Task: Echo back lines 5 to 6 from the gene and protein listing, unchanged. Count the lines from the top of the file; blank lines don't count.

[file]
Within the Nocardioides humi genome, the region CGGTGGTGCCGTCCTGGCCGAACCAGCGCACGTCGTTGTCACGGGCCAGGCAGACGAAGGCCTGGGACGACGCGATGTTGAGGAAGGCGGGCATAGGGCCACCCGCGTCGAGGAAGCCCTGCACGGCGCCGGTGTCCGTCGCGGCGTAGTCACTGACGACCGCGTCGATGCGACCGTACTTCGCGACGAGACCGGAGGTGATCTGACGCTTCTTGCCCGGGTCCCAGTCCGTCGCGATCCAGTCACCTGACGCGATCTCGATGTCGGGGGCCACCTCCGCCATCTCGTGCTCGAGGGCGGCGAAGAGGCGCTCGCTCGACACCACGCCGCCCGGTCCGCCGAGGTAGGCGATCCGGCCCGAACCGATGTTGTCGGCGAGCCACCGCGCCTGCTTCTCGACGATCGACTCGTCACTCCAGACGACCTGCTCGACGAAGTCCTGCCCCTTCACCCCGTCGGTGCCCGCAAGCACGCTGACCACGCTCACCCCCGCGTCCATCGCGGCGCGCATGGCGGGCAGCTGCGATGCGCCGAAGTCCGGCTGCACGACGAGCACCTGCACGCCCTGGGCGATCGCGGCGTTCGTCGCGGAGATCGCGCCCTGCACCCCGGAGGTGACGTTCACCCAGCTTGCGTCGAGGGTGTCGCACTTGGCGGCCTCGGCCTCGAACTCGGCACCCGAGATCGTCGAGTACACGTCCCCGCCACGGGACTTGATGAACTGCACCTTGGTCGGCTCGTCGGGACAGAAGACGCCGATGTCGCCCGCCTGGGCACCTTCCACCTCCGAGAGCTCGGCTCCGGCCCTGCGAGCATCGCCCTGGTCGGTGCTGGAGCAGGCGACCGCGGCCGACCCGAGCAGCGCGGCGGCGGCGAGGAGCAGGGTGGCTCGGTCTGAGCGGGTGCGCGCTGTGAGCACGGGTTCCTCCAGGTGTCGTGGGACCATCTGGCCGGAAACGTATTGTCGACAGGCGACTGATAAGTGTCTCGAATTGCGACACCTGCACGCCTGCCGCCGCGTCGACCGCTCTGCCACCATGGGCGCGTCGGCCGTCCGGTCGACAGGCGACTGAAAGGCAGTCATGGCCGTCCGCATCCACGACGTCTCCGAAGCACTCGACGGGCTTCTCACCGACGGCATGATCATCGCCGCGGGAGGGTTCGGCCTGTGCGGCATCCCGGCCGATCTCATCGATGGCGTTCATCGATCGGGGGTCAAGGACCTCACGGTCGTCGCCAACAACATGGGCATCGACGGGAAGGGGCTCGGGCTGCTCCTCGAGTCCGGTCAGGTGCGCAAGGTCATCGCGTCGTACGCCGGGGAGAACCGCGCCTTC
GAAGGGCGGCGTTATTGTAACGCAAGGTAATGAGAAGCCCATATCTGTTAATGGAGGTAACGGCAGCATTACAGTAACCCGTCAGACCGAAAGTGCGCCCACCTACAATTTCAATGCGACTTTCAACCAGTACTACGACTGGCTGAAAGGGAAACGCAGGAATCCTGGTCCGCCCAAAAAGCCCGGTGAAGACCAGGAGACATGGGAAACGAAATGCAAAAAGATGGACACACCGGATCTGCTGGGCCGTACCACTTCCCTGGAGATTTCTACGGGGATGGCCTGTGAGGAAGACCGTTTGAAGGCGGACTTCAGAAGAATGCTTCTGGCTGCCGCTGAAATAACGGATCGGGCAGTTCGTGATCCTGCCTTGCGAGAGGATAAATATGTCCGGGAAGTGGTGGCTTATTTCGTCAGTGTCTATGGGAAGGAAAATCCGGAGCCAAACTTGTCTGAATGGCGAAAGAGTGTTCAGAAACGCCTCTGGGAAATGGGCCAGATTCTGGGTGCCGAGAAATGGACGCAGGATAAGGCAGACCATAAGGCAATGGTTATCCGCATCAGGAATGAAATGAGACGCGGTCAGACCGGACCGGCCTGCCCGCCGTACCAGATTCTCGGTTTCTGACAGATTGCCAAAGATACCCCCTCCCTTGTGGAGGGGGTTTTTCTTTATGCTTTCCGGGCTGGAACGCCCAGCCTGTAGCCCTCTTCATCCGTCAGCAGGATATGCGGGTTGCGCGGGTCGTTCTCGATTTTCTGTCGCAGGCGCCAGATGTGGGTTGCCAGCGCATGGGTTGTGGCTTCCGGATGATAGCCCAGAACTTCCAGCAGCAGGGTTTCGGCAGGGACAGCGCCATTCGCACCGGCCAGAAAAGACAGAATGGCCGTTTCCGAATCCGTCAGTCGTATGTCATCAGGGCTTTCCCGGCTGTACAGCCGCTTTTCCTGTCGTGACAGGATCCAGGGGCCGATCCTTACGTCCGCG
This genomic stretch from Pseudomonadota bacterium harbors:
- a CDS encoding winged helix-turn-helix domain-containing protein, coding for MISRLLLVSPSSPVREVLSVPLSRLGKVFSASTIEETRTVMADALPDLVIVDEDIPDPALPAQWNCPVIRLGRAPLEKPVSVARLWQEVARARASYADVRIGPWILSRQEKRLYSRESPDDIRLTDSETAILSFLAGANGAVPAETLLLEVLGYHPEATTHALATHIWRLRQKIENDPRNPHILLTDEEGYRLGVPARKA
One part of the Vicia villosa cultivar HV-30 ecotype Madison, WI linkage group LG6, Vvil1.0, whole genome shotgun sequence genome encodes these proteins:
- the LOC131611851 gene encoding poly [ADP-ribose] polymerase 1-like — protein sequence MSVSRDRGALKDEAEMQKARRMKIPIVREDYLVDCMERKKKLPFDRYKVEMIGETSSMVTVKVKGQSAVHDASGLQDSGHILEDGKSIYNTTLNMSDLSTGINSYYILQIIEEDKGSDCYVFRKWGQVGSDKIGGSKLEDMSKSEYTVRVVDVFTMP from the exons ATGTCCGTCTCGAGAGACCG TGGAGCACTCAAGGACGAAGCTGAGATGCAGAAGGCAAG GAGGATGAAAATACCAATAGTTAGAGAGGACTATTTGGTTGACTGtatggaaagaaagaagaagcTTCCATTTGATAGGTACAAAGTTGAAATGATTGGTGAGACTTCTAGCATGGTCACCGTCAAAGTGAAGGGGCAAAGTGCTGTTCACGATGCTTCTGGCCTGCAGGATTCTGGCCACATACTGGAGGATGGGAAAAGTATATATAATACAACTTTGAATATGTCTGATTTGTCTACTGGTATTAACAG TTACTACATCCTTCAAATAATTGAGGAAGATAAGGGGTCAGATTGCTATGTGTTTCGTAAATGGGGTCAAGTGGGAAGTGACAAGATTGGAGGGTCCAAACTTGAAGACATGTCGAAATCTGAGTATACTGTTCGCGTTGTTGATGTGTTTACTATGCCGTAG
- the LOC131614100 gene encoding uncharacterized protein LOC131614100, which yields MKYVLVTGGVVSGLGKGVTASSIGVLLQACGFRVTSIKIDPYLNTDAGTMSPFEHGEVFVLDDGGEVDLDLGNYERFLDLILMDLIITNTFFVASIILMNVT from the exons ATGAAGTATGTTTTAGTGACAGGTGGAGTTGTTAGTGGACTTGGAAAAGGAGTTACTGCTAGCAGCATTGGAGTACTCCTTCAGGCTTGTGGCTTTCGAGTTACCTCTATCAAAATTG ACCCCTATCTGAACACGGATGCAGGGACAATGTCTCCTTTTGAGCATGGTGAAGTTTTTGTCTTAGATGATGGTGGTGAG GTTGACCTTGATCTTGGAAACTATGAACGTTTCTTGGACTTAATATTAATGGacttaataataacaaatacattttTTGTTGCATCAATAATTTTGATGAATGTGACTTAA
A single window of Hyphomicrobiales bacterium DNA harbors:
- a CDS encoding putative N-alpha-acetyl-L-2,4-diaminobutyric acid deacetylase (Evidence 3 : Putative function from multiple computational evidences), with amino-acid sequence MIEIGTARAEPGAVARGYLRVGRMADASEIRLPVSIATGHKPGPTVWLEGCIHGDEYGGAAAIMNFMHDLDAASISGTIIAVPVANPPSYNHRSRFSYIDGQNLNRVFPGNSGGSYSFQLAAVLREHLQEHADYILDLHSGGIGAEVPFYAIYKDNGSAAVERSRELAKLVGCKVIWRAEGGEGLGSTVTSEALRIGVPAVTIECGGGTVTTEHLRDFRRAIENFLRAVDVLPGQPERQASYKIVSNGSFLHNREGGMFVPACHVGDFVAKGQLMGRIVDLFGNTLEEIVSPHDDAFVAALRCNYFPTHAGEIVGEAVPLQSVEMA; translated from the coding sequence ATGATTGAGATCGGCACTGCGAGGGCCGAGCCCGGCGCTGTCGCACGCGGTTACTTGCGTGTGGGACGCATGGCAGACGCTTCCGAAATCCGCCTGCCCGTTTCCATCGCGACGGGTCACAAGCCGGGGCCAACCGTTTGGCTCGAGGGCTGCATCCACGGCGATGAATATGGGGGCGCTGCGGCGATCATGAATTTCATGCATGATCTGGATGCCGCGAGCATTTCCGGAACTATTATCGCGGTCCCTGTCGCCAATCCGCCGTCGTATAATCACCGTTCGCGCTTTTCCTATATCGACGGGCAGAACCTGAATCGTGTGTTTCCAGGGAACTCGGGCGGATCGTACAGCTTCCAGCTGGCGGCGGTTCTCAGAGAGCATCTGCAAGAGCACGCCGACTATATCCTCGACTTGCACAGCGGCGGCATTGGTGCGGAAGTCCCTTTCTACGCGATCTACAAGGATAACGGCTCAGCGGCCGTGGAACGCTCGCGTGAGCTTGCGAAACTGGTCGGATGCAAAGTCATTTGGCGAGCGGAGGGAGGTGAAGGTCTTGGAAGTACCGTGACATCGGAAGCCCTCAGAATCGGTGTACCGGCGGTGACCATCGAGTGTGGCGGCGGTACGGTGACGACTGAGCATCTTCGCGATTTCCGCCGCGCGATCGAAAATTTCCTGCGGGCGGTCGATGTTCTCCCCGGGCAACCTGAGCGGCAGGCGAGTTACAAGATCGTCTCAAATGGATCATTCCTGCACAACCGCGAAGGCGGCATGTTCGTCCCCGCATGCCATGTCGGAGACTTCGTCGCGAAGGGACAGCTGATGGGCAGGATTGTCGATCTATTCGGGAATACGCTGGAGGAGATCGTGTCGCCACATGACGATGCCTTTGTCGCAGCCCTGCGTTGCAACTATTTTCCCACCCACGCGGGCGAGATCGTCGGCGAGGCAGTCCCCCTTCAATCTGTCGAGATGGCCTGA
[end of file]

One part of the Vicia villosa cultivar HV-30 ecotype Madison, WI linkage group LG6, Vvil1.0, whole genome shotgun sequence genome encodes these proteins:
- the LOC131611851 gene encoding poly [ADP-ribose] polymerase 1-like — protein sequence MSVSRDRGALKDEAEMQKARRMKIPIVREDYLVDCMERKKKLPFDRYKVEMIGETSSMVTVKVKGQSAVHDASGLQDSGHILEDGKSIYNTTLNMSDLSTGINSYYILQIIEEDKGSDCYVFRKWGQVGSDKIGGSKLEDMSKSEYTVRVVDVFTMP from the exons ATGTCCGTCTCGAGAGACCG TGGAGCACTCAAGGACGAAGCTGAGATGCAGAAGGCAAG GAGGATGAAAATACCAATAGTTAGAGAGGACTATTTGGTTGACTGtatggaaagaaagaagaagcTTCCATTTGATAGGTACAAAGTTGAAATGATTGGTGAGACTTCTAGCATGGTCACCGTCAAAGTGAAGGGGCAAAGTGCTGTTCACGATGCTTCTGGCCTGCAGGATTCTGGCCACATACTGGAGGATGGGAAAAGTATATATAATACAACTTTGAATATGTCTGATTTGTCTACTGGTATTAACAG TTACTACATCCTTCAAATAATTGAGGAAGATAAGGGGTCAGATTGCTATGTGTTTCGTAAATGGGGTCAAGTGGGAAGTGACAAGATTGGAGGGTCCAAACTTGAAGACATGTCGAAATCTGAGTATACTGTTCGCGTTGTTGATGTGTTTACTATGCCGTAG